Central Venous Catheter-Related Bloodstream Infections
A central line or central venous catheter is a catheter (tube) that is passed through a vein that ends near the right atrium of the heart. Central lines are used to deliver medications and fluids to patients and to withdraw blood.
Infections are a risk in any hospitalization. When patients have central venous catheters, they are at higher risk for serious infections, especially if bacteria get into the bloodstream. It is important to take careful precautions to avoid introducing harmful bacteria into patients’ systems. Bloodstream infections are serious and can cause a patient to stay in the hospital for a longer time and can increase the risk of death. While not all central-line infections are preventable, our goal is to avoid preventable infections completely.
Inserting and monitoring central venous catheters using research-based techniques can decrease or eliminate the number of central-line associated bloodstream infections. Health care providers follow specific guidelines for insertion, such as using a sterile barrier, proper hand hygiene, chlorhexidine for skin disinfection, and avoidance of the femoral (groin) insertion site. Once the central line has been inserted, it is important for health care providers to monitor the insertion site, use recommended sterile techniques, and remove catheters when they are no longer needed.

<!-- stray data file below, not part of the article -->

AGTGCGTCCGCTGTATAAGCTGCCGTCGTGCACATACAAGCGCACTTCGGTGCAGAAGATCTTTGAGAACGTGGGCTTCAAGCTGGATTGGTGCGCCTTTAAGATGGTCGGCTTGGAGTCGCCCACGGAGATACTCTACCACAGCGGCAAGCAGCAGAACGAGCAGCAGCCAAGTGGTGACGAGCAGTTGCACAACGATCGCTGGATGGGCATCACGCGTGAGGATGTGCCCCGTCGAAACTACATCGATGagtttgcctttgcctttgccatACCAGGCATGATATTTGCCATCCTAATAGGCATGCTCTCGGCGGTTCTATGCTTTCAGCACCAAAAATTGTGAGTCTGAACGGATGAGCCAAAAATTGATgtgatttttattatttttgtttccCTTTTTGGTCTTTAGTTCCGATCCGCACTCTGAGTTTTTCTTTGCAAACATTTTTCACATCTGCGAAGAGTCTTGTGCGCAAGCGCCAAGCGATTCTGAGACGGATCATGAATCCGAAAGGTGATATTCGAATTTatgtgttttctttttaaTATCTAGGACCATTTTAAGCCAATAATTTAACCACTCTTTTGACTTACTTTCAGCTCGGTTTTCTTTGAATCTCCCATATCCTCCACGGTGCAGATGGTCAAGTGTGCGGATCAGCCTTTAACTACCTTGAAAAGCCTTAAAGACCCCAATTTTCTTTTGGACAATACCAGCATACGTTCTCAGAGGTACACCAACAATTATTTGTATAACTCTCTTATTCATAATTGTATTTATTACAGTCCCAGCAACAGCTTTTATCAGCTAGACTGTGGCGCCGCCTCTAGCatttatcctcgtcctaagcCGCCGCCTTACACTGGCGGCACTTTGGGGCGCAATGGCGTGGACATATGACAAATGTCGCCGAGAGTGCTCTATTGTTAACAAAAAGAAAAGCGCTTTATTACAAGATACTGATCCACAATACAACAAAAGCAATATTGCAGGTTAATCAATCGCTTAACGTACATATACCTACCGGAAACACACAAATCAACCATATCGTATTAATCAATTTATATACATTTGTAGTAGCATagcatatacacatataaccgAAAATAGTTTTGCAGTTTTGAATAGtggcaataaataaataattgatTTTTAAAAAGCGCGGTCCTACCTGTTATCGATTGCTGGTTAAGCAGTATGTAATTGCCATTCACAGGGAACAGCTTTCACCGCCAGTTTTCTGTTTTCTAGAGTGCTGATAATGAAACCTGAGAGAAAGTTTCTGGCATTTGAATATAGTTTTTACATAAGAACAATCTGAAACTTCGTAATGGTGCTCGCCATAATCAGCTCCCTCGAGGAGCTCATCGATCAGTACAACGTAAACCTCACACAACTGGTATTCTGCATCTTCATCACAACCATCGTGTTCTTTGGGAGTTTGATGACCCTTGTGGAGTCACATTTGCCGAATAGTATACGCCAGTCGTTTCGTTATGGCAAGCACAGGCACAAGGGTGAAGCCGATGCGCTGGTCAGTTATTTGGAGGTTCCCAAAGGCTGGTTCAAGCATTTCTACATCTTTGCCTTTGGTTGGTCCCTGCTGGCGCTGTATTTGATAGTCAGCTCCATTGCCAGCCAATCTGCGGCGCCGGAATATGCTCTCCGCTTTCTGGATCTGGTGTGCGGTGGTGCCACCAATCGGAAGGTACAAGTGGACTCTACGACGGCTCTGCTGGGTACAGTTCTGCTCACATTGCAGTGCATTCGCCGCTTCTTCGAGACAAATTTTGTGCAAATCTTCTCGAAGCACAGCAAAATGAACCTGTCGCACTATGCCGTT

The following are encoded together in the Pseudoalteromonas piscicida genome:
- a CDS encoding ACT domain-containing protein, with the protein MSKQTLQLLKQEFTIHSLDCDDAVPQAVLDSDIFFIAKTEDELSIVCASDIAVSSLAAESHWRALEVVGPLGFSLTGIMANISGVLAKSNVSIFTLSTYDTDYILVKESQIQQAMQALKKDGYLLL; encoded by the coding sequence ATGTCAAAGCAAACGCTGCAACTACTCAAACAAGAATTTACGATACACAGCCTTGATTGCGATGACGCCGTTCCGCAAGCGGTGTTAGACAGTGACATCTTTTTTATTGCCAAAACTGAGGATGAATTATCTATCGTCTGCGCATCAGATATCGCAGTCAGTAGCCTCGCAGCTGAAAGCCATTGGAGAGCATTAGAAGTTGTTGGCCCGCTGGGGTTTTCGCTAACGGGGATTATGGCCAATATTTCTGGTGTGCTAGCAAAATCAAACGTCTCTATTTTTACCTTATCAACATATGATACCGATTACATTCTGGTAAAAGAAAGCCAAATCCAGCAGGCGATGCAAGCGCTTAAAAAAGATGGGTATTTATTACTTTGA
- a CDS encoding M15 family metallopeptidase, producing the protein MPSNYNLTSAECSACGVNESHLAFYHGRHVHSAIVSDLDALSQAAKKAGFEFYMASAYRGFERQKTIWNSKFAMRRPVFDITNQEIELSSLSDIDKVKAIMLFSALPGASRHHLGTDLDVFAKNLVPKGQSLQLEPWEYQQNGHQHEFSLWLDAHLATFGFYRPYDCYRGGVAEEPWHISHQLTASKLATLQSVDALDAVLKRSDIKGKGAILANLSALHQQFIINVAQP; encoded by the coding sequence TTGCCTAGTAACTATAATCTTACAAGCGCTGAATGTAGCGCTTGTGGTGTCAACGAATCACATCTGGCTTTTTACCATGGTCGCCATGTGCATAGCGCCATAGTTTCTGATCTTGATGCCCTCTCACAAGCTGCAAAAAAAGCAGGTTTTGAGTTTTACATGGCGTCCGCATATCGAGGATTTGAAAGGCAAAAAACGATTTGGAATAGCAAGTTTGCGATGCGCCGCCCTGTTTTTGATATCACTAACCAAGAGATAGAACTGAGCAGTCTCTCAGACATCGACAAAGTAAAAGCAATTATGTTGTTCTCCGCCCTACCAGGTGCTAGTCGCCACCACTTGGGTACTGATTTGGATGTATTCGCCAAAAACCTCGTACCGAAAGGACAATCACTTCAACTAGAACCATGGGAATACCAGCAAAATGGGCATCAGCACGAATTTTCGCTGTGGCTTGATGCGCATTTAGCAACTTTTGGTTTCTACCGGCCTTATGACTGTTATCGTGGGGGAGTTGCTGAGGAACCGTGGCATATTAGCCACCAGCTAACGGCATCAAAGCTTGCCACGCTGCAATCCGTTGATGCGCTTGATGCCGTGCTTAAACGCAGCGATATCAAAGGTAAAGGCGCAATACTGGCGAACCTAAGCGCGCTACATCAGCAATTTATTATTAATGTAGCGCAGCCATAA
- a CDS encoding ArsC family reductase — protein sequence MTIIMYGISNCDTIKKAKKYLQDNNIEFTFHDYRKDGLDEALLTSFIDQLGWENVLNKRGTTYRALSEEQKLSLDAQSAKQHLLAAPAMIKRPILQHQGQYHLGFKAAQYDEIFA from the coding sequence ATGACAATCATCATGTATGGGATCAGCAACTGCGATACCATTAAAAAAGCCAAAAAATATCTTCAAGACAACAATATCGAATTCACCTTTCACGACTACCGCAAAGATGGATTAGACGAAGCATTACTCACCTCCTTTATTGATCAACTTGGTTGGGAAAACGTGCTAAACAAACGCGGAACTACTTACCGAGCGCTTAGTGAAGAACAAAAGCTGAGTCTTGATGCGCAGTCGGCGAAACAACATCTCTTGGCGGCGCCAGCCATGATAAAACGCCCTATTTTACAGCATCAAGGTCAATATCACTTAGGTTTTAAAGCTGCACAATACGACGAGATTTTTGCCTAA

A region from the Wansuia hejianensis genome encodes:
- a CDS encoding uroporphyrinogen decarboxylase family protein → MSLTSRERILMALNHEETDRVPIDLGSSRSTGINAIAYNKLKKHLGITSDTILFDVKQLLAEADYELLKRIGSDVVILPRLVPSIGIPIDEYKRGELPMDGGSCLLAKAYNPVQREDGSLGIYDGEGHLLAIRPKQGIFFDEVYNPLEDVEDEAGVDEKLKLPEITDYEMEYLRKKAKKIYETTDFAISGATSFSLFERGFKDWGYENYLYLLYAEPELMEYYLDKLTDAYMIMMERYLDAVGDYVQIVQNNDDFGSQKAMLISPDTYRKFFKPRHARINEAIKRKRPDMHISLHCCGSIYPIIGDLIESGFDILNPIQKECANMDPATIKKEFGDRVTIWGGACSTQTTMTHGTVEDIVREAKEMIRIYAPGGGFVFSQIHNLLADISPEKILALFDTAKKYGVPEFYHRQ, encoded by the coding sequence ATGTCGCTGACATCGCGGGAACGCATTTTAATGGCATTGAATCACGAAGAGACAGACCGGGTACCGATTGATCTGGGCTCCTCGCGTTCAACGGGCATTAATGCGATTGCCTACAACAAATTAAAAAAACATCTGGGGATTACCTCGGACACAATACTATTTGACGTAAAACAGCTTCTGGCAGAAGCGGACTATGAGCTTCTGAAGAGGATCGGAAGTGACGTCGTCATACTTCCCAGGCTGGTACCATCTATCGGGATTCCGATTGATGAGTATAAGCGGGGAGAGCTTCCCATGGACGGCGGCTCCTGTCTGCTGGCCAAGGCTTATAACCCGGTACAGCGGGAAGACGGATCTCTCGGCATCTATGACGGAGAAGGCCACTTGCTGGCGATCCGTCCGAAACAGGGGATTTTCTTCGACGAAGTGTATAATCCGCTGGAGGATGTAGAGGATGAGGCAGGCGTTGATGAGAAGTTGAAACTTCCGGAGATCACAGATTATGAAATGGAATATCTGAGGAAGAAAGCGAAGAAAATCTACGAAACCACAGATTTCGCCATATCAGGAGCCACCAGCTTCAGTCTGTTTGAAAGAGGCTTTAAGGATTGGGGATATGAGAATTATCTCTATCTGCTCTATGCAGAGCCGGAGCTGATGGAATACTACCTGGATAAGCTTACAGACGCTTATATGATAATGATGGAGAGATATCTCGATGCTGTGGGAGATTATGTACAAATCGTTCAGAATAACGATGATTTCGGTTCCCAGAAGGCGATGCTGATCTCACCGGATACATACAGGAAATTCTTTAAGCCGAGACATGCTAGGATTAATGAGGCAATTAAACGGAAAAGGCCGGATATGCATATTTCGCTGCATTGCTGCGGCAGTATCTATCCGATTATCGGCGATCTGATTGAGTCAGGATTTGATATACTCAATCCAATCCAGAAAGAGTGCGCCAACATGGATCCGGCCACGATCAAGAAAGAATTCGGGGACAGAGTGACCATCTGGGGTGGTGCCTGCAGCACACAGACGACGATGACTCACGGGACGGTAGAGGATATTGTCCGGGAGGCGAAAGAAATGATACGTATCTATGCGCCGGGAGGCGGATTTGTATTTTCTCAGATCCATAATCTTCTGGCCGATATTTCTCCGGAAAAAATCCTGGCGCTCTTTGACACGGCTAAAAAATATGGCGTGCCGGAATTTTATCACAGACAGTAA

About this measure
This measure tracks the number of adult patients who had an infection associated with an intravenous line or a catheter, per 1000 patients receiving medical or surgical care, excluding patients with potentially immunocompromised states (e.g., AIDS, cancer, transplant).
In this case, a lower number is better.
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